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Information Fluency Report: The Little Things


According to the Sardine Blog information fluency is:

“the ability to unconsciously and intuitively interpret information in all forms and formats in order to extract the essential knowledge, authenticate it, and perceive its meaning and significance.”

The blog continues by mentioning five key steps: asking good questions, acquiring appropriate information sources, analyzing the information quality, applying the information and finally assessing both process and product.

In my own words, I think of information fluency in the 21st century as the ability to wisely use all of the information that is available to us nowadays. I think memorizing most facts is obsolete when they are literally little more then a few clicks away from reach. Instead of having too little information, we have the opposite problem, which is why asking good questions, strong analytical skills and reflection are more critical then ever.

Application: The Little Things

Instead of doing a big flashy lesson/project on information fluency, I tried to incorporate information fluency into my class on a more daily (mundane?) basis. To me this is more meaningful.

When I first read the description for information fluencies one of the first things I noticed was the part about asking good questions. This really got me excited because I’ve read a lot of physics education research that shows how important the discourse between students in a physics classroom is. In my classroom, we do a lot of peer teaching using big whiteboards. After a group of students teaches the rest of the class an idea, the audience is expected to ask questions.

I’m continuing to work on encouraging students to ask three basic types of questions: understanding, extension, and Socratic. Understanding questions are the ones students understand and expect most readably. Extension questions are questions that build off the original questions. Right now, my students are generally only able to ask questions very closely related (i.e. what if the height was doubled?). I try to encourage students to ask more and more general questions. The last type of questions are the hardest: Socratic. It is so much easier in physics (and I suspect any subject) to have an answer then it is to understand why the answer is right. I once heard about a company that aimed to be able to answer “why?” 5 levels deep for major questions. That’s my goal for my physics students, although we are along way from reaching it. Currently I’m pleased if my students can go 1 level deep (i.e. they can explain the reasoning behind their answer, but can’t explain the explanation). Once in a while a student is able to go 2 levels deep and that is really great!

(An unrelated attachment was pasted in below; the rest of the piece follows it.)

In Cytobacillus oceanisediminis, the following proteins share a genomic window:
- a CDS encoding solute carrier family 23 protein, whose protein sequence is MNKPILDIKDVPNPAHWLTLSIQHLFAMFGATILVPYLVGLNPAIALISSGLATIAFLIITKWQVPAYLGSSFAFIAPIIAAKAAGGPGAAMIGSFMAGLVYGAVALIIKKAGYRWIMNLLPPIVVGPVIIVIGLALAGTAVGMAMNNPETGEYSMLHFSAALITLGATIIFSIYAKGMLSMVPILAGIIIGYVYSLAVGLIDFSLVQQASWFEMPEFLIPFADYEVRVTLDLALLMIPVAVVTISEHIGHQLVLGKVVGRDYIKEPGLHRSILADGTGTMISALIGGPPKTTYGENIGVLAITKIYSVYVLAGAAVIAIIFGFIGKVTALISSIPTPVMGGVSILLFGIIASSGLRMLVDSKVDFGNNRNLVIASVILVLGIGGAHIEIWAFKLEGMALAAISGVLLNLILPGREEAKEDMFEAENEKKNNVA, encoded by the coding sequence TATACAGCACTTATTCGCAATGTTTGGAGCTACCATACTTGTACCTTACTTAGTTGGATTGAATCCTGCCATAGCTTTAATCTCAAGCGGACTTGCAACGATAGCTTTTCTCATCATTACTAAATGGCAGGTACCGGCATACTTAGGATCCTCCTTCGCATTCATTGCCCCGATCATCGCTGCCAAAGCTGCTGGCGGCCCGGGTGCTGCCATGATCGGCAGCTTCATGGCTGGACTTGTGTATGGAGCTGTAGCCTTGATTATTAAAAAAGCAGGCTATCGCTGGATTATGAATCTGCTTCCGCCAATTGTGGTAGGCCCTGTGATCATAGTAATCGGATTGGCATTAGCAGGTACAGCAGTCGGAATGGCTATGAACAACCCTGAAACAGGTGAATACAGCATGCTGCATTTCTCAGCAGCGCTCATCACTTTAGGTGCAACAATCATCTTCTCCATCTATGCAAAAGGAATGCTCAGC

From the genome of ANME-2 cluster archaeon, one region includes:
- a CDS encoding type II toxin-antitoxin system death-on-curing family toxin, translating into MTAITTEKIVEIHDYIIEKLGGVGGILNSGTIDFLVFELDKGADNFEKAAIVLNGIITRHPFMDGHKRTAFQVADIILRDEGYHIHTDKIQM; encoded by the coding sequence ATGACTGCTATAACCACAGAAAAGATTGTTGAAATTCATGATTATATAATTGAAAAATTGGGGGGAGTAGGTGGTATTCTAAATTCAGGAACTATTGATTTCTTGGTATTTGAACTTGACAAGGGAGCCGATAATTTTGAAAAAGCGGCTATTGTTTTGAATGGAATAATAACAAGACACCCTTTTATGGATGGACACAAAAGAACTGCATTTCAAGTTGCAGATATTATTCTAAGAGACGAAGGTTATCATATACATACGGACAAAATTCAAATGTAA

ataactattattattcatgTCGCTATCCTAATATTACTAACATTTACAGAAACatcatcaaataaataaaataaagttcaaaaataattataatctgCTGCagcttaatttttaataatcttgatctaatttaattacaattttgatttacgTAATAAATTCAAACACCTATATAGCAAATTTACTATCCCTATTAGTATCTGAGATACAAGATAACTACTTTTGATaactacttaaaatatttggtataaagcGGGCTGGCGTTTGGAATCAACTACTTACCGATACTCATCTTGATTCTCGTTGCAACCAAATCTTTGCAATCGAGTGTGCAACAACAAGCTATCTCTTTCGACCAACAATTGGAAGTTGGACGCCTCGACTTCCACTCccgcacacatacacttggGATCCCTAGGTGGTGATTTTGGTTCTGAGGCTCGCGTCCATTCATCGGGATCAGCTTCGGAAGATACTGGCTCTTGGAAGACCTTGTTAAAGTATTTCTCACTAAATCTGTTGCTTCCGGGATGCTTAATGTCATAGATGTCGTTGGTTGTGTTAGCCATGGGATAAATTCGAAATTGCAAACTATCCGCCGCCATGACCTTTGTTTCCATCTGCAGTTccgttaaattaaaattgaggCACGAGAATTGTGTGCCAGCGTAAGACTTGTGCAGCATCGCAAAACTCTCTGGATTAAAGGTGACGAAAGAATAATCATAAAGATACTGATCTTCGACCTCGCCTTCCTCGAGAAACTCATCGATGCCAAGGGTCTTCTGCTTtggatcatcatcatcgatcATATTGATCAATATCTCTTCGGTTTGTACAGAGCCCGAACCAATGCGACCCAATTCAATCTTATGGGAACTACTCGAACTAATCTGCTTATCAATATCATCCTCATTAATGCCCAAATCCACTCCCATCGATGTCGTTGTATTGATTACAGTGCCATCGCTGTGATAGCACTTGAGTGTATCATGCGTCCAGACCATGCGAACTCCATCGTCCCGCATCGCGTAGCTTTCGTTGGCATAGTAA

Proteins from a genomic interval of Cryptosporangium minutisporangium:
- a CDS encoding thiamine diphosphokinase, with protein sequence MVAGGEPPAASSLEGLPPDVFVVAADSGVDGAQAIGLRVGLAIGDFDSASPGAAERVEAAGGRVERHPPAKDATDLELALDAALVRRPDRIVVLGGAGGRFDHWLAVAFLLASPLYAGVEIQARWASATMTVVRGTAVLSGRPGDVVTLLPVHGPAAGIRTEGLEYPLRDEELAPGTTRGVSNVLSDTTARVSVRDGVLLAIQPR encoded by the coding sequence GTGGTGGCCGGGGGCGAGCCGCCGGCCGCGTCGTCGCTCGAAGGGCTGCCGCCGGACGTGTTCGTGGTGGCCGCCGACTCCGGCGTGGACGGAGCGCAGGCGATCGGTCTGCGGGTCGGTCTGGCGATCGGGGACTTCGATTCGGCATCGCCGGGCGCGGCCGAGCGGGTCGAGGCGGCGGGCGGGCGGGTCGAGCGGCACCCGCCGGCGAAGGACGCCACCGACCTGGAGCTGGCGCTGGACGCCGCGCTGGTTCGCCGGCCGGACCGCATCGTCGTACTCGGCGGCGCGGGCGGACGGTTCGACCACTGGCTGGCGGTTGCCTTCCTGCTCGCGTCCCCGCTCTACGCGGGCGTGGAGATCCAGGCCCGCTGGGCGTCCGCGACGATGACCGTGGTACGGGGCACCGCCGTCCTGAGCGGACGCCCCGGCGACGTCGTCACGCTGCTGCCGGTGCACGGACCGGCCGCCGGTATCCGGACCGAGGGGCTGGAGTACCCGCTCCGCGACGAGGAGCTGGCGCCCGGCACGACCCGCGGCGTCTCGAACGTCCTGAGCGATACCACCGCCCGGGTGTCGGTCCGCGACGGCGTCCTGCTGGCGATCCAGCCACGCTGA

Another thing I noticed on the sardine site is an emphasis on interpreting visual information. While teaching kinematics (study of motion) this year I equally emphasized graphical, diagrammatic and words descriptions along with the more common algebraic models. One really neat things you can do when you learn about the same idea but in different “expressions” is ask students to “translate” a specific example in one case to all the others. This is really neat because it’s not something you can fake like plugging and chugging an equation. Instead you truly have to understand. Since my students generally are able to translate between one kinematics representation to another I think this was successful.

Finally the last thing I wanted to mention was how we applied our physics knowledge. This year I found about some of the work of the University of Minnesota’s Physics Education Research group. The group has produced a bunch of content rich physics problems. The problems are useful because they don’t fit into nice neat little boxes like standard text book problems do. They talk about everyday situations that appear simple on the surface but are actually quite challenging to solve. One of the problems I used asked about a jogger running around a lake trying to decide when he would meet another jogger. The problems include lots of information which students have to determine relevancy from. One student who literally crossed out the irrelevant information. Overall, I thought the content rich problems were successful because of the obvious level of thought most of my students put into the problem.

The Big Picture

Although the context of my class is obviously physics, I think that these ideas can be applied in any setting. I don’t see why peer instruction with whiteboards couldn’t be used in math or even history. Certainly requiring students to ask understanding, extension, and Socratic questions of each other could be done in any discipline. I also think that using different ways of representing knowledge could be applied to many subjects although the types of representations would obviously be different then the ones I mentioned. Finally I think adding intensive context to problems or assignments can be done in any field.

In short, I believe that working on good questions, multiple representations of knowledge and content rich application help students build information fluency.